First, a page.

Turn your radio on

Those of you who are in range of the BBC’s transmitters can hear a service from St Mary’s tomorrow.

We are doing the 0810 Morning Worship slot on Radio 4. 38 glorious minutes of Sunday morning prime-time.

Those of you furth of these shores can hear all of this on the BBC’s listen again page soon after the broadcast.

Off to polish up the sermon.


  1. Those outwith the range of BBC tranmitters, but with access to the Internet, can always pick listen to Kelvin’s dulcet tones via the bbc website.

  2. …and selecting the listening live option. Just remember the time difference.

  3. asphodeline says

    Brilliant!! I’ll be there! (listening that is)

  4. We have our radios on fathoming out how close Glasgow Airport came to going up completely in smoke – the carnage of Iraq almost brought to our own city. Never has the timing of a service been so close to current events. Thoughts and prayers with you as you prepare in the media spotlight.

  5. Andrew says

    Thank you, Kelvin – and thanks to everyone else – for once on Sunday Worship it sounded as if real people were praying with us listeners.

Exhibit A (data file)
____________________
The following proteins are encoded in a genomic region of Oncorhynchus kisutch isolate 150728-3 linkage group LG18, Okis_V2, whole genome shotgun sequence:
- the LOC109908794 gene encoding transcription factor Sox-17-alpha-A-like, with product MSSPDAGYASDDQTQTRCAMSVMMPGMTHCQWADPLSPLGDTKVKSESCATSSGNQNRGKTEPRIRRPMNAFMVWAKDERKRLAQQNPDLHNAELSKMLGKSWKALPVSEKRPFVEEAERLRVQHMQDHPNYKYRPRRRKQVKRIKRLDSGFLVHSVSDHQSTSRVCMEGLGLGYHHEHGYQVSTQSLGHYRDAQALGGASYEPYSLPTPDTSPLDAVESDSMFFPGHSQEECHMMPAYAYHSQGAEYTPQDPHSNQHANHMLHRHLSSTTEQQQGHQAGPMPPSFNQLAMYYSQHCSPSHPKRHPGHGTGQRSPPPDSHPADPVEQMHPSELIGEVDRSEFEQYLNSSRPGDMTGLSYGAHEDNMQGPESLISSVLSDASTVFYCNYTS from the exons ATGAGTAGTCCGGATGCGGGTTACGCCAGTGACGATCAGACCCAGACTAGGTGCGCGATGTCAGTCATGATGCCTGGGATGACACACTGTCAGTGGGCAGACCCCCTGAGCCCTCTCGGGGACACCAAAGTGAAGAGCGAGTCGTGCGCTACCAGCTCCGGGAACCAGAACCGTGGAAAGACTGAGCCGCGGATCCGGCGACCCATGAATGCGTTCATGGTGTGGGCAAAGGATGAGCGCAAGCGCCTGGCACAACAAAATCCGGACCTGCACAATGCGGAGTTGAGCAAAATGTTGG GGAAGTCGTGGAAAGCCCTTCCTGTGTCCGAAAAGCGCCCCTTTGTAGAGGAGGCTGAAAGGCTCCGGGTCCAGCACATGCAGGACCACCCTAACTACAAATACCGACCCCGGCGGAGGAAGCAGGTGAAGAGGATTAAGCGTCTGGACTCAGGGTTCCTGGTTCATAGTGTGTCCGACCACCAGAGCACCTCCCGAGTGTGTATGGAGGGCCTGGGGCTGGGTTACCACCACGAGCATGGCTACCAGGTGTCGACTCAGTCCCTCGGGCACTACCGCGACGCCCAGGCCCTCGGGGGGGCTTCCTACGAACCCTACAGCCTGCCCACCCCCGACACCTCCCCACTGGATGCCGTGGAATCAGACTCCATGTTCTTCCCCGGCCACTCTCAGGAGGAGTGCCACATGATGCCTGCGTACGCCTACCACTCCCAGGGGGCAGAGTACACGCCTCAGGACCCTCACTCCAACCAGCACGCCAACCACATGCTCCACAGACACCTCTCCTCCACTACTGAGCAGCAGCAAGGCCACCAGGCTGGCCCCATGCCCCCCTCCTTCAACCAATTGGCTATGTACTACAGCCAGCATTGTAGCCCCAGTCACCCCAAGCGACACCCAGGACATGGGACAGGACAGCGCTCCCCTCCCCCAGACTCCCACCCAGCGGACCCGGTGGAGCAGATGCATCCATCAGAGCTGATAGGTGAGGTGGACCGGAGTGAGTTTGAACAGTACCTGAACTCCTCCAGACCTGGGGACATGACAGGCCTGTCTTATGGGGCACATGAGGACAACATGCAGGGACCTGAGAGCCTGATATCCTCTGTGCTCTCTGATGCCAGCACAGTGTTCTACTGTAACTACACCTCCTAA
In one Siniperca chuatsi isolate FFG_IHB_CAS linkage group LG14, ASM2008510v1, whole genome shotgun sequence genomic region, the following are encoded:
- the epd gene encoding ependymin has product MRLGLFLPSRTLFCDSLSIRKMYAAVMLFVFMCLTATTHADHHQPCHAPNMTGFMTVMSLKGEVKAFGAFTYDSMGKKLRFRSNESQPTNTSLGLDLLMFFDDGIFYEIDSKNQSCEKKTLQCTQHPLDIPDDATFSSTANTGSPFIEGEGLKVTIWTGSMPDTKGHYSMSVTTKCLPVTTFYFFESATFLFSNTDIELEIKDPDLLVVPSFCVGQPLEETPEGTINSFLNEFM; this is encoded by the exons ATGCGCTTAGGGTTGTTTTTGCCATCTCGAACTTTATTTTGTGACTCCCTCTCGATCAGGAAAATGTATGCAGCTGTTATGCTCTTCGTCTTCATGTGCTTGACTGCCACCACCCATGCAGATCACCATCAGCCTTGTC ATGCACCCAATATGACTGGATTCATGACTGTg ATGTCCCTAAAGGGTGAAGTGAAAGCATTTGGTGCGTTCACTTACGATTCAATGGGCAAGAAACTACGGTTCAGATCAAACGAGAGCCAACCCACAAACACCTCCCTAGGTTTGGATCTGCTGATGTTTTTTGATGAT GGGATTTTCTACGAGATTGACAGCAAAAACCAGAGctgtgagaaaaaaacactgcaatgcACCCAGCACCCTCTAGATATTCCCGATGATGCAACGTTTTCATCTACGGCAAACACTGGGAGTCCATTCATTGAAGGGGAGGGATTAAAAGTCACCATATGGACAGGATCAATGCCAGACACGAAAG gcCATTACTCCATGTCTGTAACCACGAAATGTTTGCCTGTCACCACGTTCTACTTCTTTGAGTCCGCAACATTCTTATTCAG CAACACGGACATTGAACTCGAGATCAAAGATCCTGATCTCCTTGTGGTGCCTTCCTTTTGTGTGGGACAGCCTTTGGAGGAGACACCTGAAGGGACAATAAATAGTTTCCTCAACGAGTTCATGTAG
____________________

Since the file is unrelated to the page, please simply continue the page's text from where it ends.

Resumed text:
The Macmillan piece was quite wonderful and perfectly complemented your thoughts. Space and quiet and calm and enough Biblical disturbance to stop us being complacent and stop us also responding to the newspapers headlines that we really ought not to go outside without a gas mask and binoculars.
    A space to make Radio 4 seem sane. Thank you.
    And I never saw a kingfisher in the Kelvin in my days in Q Margaret Drive – just the odd used sofa thrown over the bridge. Glasgow really is transformed.

  6. What a day we had on Sunday at the cathedral- three services in a space of 12 hours! Highlight of the early morning Radio 4 broadcast service for me had to be the choir singing James MacMillan’s A New Song with Oliver Rundell at the organ. Spine-tingling – well my spine tingled.

    Also memorable was the way in which the Provost managed to lift our spirits after the dreadful events the previous day at Glasgow Airport. I doubt if it could have done better – restrained, thoughtful, calming and uplifting.

    At Evensong the choir and Oliver continued to impress at their “end of term” appearance – the singing of the Magnificat and the Nunc Dimittis was absolutely beautiful.

    Footnote: Thank you to all the helpers who provided the orange juice, coffee, tea and croissants for our early morning breakfast, all done quietly, efficiently and without any fuss.

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